“Waiting…The True Confessions Of A Waitress”
I just finished a great memoir. The Amazon description is short and sweet:
A veteran waitress dishes up a spicy and robust account of life as it really exists behind kitchen doors.
Career Waitress Debra Ginsberg told the story of her life, and her profession, with candy, honesty and wit.
But this terrific autobiography is much more than that – it’s a look inside the mind of a woman who was a “Career Waitress” – something she said no one could ever understand…here is an excerpt:
“In my experience, I’ve noticed that waiting on tables is one of two things that almost everyone thinks they can do. The other is writing. Perhaps its no accident that there is only letter of difference tweet waiter and writer.”
Here is her other point about how society feels about the job:
“A general societal attitude toward waiting on tables was outlined for me a few years ago on the game show Family Feud. The question was ‘what occupation would you least like your wife to have?’ The number one answer, gleaned from a variety of husbands, one assumes, was ‘waitress.’ Not stripper mind you, or prostitute. Waitress.”
Amazon goes on to describe the book this way:
Part memoir, part social commentary, part guide to how to behave when dining out, Debra Ginsberg’s book takes readers on her twentyyear journey as a waitress at a soap-operatic Italian restaurant, an exclusive five-star dining club, the dingiest of diners, and more. While chronicling her evolution as a writer, Ginsberg takes a behind-the-scenes look at restaurant life-revealing that yes, when pushed, a server will spit in food, and, no, that’s not really decaf you’re getting-and how most people in this business are in a constant state of waiting to do something else.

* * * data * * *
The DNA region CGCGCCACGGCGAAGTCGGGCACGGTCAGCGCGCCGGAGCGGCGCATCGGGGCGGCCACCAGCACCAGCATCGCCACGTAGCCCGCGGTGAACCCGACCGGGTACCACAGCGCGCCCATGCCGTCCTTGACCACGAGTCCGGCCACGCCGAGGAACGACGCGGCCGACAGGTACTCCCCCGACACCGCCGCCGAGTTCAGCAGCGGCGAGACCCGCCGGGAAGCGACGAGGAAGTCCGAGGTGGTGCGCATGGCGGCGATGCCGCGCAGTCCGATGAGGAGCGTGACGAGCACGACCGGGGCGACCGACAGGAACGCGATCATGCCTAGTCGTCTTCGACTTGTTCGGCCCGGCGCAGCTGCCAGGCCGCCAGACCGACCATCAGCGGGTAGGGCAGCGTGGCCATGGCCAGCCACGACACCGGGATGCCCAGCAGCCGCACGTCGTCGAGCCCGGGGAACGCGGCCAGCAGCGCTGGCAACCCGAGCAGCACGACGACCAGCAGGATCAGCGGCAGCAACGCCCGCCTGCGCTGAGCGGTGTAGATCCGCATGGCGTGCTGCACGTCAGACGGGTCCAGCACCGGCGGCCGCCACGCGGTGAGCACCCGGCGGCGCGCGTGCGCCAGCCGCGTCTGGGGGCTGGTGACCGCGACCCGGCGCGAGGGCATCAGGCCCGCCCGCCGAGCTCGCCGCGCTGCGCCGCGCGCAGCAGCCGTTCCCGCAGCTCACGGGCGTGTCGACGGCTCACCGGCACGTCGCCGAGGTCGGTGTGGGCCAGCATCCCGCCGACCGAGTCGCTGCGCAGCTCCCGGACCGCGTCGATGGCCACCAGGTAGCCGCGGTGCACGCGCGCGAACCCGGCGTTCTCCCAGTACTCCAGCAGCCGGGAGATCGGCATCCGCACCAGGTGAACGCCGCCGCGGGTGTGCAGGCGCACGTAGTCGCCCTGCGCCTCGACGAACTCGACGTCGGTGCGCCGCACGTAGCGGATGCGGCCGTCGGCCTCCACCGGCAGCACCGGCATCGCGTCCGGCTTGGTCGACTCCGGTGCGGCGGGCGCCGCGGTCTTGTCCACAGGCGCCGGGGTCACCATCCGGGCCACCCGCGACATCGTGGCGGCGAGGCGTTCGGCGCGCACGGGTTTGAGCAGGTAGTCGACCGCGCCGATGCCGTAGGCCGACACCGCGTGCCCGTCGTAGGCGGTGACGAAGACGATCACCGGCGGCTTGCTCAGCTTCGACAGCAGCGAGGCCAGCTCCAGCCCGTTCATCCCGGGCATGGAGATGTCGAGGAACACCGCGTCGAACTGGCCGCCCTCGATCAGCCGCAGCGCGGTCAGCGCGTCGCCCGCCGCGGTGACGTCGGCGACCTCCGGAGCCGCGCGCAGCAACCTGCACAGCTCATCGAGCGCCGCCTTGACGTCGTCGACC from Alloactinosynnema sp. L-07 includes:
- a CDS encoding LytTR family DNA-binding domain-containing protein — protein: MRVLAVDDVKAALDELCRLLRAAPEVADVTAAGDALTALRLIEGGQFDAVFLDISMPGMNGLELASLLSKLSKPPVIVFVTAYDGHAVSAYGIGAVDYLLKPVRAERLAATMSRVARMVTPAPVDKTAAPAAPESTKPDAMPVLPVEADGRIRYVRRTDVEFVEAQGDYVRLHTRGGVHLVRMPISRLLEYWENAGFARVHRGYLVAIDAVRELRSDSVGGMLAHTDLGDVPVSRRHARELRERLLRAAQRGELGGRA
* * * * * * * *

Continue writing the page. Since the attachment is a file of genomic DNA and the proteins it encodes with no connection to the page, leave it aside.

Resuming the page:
Throughout the memoir, the Author talks about wanting to write, but “Waiting” was her first published effort, in 2001. Since then, she has published two other memoirs as well as four novels!
Her second memoir was “Raising Blaze: A Mother and Son’s Long, Strange Journey Into Autism” – which chronicled her longtime struggle to get her son the education he was entitled to. He was born during the narrative of “Waiting”, so in many ways this book is a sequel….
Bravo to Ginsberg for her unflinching look at an dramatically under-appreciated profession!
Recently, my wife and I saw the terrific new musical “Waitress” on Broadway – based upon the hit film of the same name:
The film tells the story of a Waitress who makes pies – pies with a lot of wacky names that are taken from events in her life, like this one:
Here is a look at the recipes from the film:
Let me know if you’ve ever served others, and how it impacted your life!